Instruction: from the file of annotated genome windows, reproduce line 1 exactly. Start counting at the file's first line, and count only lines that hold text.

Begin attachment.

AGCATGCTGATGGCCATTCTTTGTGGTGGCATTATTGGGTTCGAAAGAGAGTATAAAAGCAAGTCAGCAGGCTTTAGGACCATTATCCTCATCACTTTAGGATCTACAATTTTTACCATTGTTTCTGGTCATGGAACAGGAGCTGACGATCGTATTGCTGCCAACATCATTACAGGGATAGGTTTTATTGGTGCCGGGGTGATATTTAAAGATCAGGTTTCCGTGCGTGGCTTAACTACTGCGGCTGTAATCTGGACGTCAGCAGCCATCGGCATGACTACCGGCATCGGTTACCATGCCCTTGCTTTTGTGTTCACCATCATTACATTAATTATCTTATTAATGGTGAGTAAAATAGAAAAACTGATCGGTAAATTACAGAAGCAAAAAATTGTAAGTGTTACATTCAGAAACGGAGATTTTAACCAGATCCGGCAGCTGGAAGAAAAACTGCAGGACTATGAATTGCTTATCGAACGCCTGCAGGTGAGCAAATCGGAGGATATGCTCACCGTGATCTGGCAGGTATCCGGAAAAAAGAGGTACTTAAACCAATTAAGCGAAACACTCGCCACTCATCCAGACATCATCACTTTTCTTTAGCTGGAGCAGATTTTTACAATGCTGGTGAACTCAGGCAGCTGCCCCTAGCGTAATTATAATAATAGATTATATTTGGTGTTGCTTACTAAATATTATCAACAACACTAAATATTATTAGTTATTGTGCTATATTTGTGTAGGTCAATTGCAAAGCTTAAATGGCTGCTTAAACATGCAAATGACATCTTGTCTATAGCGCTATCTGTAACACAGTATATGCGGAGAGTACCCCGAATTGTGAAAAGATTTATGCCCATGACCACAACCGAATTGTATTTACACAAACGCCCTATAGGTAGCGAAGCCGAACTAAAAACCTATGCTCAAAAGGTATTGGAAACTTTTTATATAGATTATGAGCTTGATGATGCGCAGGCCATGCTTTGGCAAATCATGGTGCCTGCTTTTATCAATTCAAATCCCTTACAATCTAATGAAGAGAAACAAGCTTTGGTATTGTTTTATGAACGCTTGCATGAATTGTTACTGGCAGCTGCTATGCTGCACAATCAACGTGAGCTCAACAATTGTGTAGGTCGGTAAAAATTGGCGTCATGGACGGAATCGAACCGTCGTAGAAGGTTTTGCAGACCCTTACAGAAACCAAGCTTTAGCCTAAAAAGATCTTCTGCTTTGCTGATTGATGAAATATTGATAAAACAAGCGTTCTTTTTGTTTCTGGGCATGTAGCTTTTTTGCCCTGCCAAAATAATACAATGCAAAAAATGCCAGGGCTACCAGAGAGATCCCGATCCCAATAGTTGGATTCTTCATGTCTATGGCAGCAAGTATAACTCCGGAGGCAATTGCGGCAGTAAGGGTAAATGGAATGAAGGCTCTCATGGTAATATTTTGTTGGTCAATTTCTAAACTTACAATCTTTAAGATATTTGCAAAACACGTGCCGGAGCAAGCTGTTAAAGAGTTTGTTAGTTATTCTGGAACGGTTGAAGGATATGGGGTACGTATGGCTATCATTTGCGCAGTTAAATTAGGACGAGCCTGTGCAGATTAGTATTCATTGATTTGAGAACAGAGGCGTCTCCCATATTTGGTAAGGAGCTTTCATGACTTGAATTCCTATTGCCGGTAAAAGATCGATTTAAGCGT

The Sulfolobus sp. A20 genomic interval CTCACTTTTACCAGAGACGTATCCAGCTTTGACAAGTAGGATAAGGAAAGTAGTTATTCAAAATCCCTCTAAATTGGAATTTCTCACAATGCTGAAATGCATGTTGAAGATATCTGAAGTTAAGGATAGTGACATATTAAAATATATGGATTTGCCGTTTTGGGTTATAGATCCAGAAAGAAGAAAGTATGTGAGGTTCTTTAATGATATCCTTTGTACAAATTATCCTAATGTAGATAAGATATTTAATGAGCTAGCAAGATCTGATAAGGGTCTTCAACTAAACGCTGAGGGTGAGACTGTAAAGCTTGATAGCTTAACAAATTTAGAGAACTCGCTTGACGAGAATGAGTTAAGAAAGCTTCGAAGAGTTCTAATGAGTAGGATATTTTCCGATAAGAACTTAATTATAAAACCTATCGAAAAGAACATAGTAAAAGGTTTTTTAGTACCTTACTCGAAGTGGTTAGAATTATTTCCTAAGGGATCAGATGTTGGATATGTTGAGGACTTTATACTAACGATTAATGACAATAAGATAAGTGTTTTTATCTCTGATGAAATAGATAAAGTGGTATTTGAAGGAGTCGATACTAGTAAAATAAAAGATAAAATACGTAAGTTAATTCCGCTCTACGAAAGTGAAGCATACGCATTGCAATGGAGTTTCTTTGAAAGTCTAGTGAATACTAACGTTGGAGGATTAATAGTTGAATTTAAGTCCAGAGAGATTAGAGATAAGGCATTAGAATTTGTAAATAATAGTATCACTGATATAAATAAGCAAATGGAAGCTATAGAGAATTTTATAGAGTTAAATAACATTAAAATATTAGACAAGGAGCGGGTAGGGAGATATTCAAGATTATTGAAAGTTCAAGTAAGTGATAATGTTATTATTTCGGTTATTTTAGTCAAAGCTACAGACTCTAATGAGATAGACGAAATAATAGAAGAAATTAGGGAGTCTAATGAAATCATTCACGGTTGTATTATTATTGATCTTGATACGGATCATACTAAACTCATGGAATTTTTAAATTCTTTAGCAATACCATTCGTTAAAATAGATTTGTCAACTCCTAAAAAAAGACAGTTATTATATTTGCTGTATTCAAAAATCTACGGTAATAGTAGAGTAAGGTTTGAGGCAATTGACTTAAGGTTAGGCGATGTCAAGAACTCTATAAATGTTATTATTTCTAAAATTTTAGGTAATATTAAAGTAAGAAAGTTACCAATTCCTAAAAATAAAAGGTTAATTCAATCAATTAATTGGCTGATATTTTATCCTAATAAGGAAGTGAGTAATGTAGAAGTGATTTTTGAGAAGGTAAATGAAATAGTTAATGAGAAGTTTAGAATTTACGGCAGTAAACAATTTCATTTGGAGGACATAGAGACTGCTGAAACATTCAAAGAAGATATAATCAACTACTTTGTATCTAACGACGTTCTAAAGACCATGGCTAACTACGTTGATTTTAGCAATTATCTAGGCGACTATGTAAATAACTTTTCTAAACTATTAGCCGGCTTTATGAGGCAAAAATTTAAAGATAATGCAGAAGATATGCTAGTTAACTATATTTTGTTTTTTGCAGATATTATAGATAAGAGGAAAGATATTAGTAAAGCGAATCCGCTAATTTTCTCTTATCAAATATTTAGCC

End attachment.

AGCATGCTGATGGCCATTCTTTGTGGTGGCATTATTGGGTTCGAAAGAGAGTATAAAAGCAAGTCAGCAGGCTTTAGGACCATTATCCTCATCACTTTAGGATCTACAATTTTTACCATTGTTTCTGGTCATGGAACAGGAGCTGACGATCGTATTGCTGCCAACATCATTACAGGGATAGGTTTTATTGGTGCCGGGGTGATATTTAAAGATCAGGTTTCCGTGCGTGGCTTAACTACTGCGGCTGTAATCTGGACGTCAGCAGCCATCGGCATGACTACCGGCATCGGTTACCATGCCCTTGCTTTTGTGTTCACCATCATTACATTAATTATCTTATTAATGGTGAGTAAAATAGAAAAACTGATCGGTAAATTACAGAAGCAAAAAATTGTAAGTGTTACATTCAGAAACGGAGATTTTAACCAGATCCGGCAGCTGGAAGAAAAACTGCAGGACTATGAATTGCTTATCGAACGCCTGCAGGTGAGCAAATCGGAGGATATGCTCACCGTGATCTGGCAGGTATCCGGAAAAAAGAGGTACTTAAACCAATTAAGCGAAACACTCGCCACTCATCCAGACATCATCACTTTTCTTTAGCTGGAGCAGATTTTTACAATGCTGGTGAACTCAGGCAGCTGCCCCTAGCGTAATTATAATAATAGATTATATTTGGTGTTGCTTACTAAATATTATCAACAACACTAAATATTATTAGTTATTGTGCTATATTTGTGTAGGTCAATTGCAAAGCTTAAATGGCTGCTTAAACATGCAAATGACATCTTGTCTATAGCGCTATCTGTAACACAGTATATGCGGAGAGTACCCCGAATTGTGAAAAGATTTATGCCCATGACCACAACCGAATTGTATTTACACAAACGCCCTATAGGTAGCGAAGCCGAACTAAAAACCTATGCTCAAAAGGTATTGGAAACTTTTTATATAGATTATGAGCTTGATGATGCGCAGGCCATGCTTTGGCAAATCATGGTGCCTGCTTTTATCAATTCAAATCCCTTACAATCTAATGAAGAGAAACAAGCTTTGGTATTGTTTTATGAACGCTTGCATGAATTGTTACTGGCAGCTGCTATGCTGCACAATCAACGTGAGCTCAACAATTGTGTAGGTCGGTAAAAATTGGCGTCATGGACGGAATCGAACCGTCGTAGAAGGTTTTGCAGACCCTTACAGAAACCAAGCTTTAGCCTAAAAAGATCTTCTGCTTTGCTGATTGATGAAATATTGATAAAACAAGCGTTCTTTTTGTTTCTGGGCATGTAGCTTTTTTGCCCTGCCAAAATAATACAATGCAAAAAATGCCAGGGCTACCAGAGAGATCCCGATCCCAATAGTTGGATTCTTCATGTCTATGGCAGCAAGTATAACTCCGGAGGCAATTGCGGCAGTAAGGGTAAATGGAATGAAGGCTCTCATGGTAATATTTTGTTGGTCAATTTCTAAACTTACAATCTTTAAGATATTTGCAAAACACGTGCCGGAGCAAGCTGTTAAAGAGTTTGTTAGTTATTCTGGAACGGTTGAAGGATATGGGGTACGTATGGCTATCATTTGCGCAGTTAAATTAGGACGAGCCTGTGCAGATTAGTATTCATTGATTTGAGAACAGAGGCGTCTCCCATATTTGGTAAGGAGCTTTCATGACTTGAATTCCTATTGCCGGTAAAAGATCGATTTAAGCGT